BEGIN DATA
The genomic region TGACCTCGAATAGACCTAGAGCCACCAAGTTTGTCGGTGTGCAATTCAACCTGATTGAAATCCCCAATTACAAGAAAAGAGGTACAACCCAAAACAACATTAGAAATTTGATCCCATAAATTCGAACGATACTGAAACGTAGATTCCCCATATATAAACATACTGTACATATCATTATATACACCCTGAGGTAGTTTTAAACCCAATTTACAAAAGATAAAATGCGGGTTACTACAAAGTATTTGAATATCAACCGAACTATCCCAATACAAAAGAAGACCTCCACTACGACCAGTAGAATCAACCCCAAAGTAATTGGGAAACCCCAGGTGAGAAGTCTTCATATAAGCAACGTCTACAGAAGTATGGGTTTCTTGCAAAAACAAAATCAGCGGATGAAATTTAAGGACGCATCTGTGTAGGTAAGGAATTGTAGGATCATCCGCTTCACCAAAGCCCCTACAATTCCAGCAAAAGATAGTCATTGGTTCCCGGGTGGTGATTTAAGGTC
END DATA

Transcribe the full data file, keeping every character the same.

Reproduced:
The genomic region TGACCTCGAATAGACCTAGAGCCACCAAGTTTGTCGGTGTGCAATTCAACCTGATTGAAATCCCCAATTACAAGAAAAGAGGTACAACCCAAAACAACATTAGAAATTTGATCCCATAAATTCGAACGATACTGAAACGTAGATTCCCCATATATAAACATACTGTACATATCATTATATACACCCTGAGGTAGTTTTAAACCCAATTTACAAAAGATAAAATGCGGGTTACTACAAAGTATTTGAATATCAACCGAACTATCCCAATACAAAAGAAGACCTCCACTACGACCAGTAGAATCAACCCCAAAGTAATTGGGAAACCCCAGGTGAGAAGTCTTCATATAAGCAACGTCTACAGAAGTATGGGTTTCTTGCAAAAACAAAATCAGCGGATGAAATTTAAGGACGCATCTGTGTAGGTAAGGAATTGTAGGATCATCCGCTTCACCAAAGCCCCTACAATTCCAGCAAAAGATAGTCATTGGTTCCCGGGTGGTGATTTAAGGTC